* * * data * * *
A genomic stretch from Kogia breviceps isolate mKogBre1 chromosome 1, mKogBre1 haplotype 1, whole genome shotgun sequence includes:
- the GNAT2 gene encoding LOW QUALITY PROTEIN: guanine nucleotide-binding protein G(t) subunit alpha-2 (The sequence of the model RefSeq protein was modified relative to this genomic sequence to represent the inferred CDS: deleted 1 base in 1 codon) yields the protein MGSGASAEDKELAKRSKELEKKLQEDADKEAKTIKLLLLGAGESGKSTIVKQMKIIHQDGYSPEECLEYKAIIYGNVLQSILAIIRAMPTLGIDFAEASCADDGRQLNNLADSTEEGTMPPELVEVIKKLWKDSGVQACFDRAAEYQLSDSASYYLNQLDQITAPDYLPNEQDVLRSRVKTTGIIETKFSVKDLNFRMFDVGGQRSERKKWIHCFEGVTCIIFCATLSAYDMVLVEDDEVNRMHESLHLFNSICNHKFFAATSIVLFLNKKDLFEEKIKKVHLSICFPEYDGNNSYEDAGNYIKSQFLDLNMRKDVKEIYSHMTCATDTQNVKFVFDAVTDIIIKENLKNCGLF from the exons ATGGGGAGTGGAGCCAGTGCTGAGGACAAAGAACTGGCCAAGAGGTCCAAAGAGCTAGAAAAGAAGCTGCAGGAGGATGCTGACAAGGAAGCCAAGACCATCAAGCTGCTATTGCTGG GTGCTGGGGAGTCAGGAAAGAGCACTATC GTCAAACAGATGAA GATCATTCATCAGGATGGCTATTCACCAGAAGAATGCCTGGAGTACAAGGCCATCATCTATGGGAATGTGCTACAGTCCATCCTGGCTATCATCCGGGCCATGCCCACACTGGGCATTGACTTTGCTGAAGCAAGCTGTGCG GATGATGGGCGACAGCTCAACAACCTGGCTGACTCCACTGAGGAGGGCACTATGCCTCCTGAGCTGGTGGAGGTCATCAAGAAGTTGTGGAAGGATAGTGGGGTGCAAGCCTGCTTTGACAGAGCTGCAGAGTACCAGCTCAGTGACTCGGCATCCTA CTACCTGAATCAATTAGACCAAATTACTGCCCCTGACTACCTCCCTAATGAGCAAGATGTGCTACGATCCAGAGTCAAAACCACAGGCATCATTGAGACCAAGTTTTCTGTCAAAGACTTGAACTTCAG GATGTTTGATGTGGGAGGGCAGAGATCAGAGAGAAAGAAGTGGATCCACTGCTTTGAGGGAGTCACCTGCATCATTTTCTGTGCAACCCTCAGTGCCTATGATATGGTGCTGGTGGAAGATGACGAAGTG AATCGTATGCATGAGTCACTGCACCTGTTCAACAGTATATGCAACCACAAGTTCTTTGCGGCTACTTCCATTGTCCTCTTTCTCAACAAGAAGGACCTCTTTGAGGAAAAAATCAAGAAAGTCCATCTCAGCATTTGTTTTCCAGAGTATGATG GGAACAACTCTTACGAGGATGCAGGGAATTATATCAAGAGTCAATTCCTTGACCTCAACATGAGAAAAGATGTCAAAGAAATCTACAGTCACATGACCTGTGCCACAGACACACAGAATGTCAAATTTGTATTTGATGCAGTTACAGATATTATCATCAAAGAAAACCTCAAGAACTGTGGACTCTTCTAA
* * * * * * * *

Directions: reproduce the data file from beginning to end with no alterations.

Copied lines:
A genomic stretch from Kogia breviceps isolate mKogBre1 chromosome 1, mKogBre1 haplotype 1, whole genome shotgun sequence includes:
- the GNAT2 gene encoding LOW QUALITY PROTEIN: guanine nucleotide-binding protein G(t) subunit alpha-2 (The sequence of the model RefSeq protein was modified relative to this genomic sequence to represent the inferred CDS: deleted 1 base in 1 codon) yields the protein MGSGASAEDKELAKRSKELEKKLQEDADKEAKTIKLLLLGAGESGKSTIVKQMKIIHQDGYSPEECLEYKAIIYGNVLQSILAIIRAMPTLGIDFAEASCADDGRQLNNLADSTEEGTMPPELVEVIKKLWKDSGVQACFDRAAEYQLSDSASYYLNQLDQITAPDYLPNEQDVLRSRVKTTGIIETKFSVKDLNFRMFDVGGQRSERKKWIHCFEGVTCIIFCATLSAYDMVLVEDDEVNRMHESLHLFNSICNHKFFAATSIVLFLNKKDLFEEKIKKVHLSICFPEYDGNNSYEDAGNYIKSQFLDLNMRKDVKEIYSHMTCATDTQNVKFVFDAVTDIIIKENLKNCGLF from the exons ATGGGGAGTGGAGCCAGTGCTGAGGACAAAGAACTGGCCAAGAGGTCCAAAGAGCTAGAAAAGAAGCTGCAGGAGGATGCTGACAAGGAAGCCAAGACCATCAAGCTGCTATTGCTGG GTGCTGGGGAGTCAGGAAAGAGCACTATC GTCAAACAGATGAA GATCATTCATCAGGATGGCTATTCACCAGAAGAATGCCTGGAGTACAAGGCCATCATCTATGGGAATGTGCTACAGTCCATCCTGGCTATCATCCGGGCCATGCCCACACTGGGCATTGACTTTGCTGAAGCAAGCTGTGCG GATGATGGGCGACAGCTCAACAACCTGGCTGACTCCACTGAGGAGGGCACTATGCCTCCTGAGCTGGTGGAGGTCATCAAGAAGTTGTGGAAGGATAGTGGGGTGCAAGCCTGCTTTGACAGAGCTGCAGAGTACCAGCTCAGTGACTCGGCATCCTA CTACCTGAATCAATTAGACCAAATTACTGCCCCTGACTACCTCCCTAATGAGCAAGATGTGCTACGATCCAGAGTCAAAACCACAGGCATCATTGAGACCAAGTTTTCTGTCAAAGACTTGAACTTCAG GATGTTTGATGTGGGAGGGCAGAGATCAGAGAGAAAGAAGTGGATCCACTGCTTTGAGGGAGTCACCTGCATCATTTTCTGTGCAACCCTCAGTGCCTATGATATGGTGCTGGTGGAAGATGACGAAGTG AATCGTATGCATGAGTCACTGCACCTGTTCAACAGTATATGCAACCACAAGTTCTTTGCGGCTACTTCCATTGTCCTCTTTCTCAACAAGAAGGACCTCTTTGAGGAAAAAATCAAGAAAGTCCATCTCAGCATTTGTTTTCCAGAGTATGATG GGAACAACTCTTACGAGGATGCAGGGAATTATATCAAGAGTCAATTCCTTGACCTCAACATGAGAAAAGATGTCAAAGAAATCTACAGTCACATGACCTGTGCCACAGACACACAGAATGTCAAATTTGTATTTGATGCAGTTACAGATATTATCATCAAAGAAAACCTCAAGAACTGTGGACTCTTCTAA